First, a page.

Through the Law man is conscious of sins. Through Jesus Christ the new man is conscious of God. Allow Him to shift your reality.
– Wayne Shelton

Morality is doing right, no matter what you are told. Religion is doing what you are told, no matter what is right
– H. L. Mencken

This may be obvious but I think someone needs to hear this today: You don’t need to be accepted by the Church to be accepted by God.
– Me

I do not see prayer as a practice in which I alter God’s behavior by pleading, begging, or putting in confident requests (not that I do not make requests). Rather, I understand prayer to be a willing and purposeful exposure of oneself to an other-worldly love that, one hundred times out of ten, will regard us and our fellow humans with far more mercy and compassion than we do ourselves when left to our own devices.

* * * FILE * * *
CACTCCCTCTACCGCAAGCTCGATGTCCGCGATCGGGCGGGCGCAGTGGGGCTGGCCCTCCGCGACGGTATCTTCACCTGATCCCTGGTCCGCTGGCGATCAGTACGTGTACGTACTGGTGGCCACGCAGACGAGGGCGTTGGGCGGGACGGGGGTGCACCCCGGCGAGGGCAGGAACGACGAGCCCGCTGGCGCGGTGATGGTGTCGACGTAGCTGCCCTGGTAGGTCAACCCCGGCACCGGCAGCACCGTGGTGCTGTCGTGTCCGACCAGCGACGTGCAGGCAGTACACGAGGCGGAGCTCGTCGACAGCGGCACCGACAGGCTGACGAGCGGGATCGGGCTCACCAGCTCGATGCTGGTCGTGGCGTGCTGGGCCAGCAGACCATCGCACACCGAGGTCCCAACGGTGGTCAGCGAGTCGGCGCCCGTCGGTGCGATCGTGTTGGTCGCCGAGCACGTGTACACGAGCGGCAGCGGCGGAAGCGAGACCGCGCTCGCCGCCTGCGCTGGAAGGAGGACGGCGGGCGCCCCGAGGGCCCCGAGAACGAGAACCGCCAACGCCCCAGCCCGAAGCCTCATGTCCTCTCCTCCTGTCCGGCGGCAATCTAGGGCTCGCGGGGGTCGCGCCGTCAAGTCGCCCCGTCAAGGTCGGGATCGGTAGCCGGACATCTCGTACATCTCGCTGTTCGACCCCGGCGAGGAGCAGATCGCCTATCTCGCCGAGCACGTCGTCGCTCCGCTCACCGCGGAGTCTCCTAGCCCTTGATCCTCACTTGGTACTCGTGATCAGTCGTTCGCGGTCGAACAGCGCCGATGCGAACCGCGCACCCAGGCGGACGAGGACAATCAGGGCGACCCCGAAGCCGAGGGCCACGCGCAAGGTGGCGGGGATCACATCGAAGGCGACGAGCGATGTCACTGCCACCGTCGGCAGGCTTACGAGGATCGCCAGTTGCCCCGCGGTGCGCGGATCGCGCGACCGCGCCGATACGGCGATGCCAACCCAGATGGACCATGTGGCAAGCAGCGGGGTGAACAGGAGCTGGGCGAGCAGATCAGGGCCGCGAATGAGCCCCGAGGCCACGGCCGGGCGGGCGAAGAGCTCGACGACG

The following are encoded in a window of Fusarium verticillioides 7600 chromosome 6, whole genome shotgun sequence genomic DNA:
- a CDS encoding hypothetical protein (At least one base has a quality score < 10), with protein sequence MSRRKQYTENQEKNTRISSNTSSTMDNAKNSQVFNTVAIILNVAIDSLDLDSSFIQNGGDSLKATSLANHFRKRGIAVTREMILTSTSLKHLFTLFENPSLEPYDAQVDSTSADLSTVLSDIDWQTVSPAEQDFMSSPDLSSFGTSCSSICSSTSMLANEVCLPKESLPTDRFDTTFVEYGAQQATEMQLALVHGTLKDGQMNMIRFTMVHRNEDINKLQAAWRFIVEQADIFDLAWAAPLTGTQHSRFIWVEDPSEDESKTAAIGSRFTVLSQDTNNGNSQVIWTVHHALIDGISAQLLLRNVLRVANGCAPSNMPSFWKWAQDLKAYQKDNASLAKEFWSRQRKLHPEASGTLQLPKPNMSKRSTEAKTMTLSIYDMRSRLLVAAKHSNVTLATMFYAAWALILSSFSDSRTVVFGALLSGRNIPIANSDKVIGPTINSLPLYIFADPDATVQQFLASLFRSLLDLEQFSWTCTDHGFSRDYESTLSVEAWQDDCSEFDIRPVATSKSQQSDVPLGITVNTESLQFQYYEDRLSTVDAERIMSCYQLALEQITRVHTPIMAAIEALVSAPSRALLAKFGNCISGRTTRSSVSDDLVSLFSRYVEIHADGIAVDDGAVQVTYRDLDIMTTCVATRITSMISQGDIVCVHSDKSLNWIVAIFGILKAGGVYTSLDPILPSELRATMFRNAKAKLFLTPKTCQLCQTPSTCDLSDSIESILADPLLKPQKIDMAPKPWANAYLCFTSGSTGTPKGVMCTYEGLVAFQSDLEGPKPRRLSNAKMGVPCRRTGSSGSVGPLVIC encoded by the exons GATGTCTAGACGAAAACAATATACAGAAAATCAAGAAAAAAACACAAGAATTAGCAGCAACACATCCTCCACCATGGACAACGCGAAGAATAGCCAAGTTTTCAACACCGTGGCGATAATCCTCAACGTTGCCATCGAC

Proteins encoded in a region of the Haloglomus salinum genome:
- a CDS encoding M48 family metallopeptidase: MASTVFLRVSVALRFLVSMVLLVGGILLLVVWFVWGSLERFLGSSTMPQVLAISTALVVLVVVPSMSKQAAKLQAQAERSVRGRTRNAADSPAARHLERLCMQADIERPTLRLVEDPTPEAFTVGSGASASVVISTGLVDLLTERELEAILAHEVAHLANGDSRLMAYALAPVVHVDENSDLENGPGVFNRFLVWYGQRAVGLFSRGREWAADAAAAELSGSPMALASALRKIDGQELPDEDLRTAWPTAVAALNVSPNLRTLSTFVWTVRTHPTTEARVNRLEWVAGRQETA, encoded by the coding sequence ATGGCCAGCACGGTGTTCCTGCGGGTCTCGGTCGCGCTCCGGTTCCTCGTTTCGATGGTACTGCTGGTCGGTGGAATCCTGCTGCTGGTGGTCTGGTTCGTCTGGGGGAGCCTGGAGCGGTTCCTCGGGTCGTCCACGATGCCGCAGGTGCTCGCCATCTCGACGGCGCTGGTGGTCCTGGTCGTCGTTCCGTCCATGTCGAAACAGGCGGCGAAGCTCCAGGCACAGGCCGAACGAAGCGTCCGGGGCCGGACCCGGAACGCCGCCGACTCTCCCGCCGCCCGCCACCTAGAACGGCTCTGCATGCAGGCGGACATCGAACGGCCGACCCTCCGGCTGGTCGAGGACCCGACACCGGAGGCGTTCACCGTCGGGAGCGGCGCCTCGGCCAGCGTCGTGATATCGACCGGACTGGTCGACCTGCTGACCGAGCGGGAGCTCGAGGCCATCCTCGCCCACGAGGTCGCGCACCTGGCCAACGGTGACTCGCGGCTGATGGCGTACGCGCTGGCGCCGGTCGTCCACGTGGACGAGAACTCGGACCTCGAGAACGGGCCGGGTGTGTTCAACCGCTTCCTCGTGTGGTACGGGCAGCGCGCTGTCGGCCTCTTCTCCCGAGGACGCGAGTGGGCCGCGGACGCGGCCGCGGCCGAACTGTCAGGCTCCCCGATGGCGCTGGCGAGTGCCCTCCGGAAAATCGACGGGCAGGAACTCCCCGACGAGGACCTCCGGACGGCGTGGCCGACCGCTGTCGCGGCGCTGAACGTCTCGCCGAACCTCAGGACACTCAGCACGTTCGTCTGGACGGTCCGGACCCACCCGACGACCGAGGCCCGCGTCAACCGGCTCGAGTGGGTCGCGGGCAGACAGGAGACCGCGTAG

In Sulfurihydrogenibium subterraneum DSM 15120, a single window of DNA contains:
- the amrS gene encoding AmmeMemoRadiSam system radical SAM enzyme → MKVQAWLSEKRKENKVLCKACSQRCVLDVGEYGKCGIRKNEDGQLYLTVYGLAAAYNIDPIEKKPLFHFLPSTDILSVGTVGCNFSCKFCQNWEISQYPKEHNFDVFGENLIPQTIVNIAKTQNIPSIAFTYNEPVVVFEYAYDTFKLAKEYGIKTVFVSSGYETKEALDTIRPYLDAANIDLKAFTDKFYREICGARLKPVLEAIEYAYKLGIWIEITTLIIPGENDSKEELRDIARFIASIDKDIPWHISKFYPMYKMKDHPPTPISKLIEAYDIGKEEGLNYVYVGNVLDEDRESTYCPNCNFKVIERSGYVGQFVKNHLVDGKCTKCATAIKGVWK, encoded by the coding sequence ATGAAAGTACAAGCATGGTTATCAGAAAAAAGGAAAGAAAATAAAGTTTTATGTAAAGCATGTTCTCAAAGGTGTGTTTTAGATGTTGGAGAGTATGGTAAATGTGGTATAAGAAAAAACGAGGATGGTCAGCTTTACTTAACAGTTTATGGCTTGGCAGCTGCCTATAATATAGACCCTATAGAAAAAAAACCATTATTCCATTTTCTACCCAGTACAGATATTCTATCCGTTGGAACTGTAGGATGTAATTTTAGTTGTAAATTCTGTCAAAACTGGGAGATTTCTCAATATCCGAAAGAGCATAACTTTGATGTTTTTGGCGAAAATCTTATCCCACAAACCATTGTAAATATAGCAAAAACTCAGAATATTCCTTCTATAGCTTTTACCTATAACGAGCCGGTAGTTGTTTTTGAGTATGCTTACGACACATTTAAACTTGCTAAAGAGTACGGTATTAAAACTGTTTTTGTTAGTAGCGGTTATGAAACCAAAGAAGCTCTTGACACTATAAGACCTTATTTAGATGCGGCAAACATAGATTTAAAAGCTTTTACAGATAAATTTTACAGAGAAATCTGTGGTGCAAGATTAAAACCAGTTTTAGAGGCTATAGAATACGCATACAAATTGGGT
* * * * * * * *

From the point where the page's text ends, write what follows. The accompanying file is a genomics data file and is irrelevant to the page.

To pray is to place one’s heart in the direct path of God’s tornadic love in order that it might contradict our evolved defaults, and awaken us to a love that we would otherwise remain ignorant of and unresponsive to
– Jeff Turner

She’ll probably change her tune. And I don’t want to be there when she plays it
– Anon

Yes, I use both toolkits (faith and reason) in my walk. That’s why I don’t walk with a limp
– Me

I love being wrong. It means I learned something new
– Bob Brow

There is more than one way to interpret Scripture verses. The purpose of Scripture is to lead you to truth Himself, it was never inspired to be the sole source of truth and authority.
– Don Keathley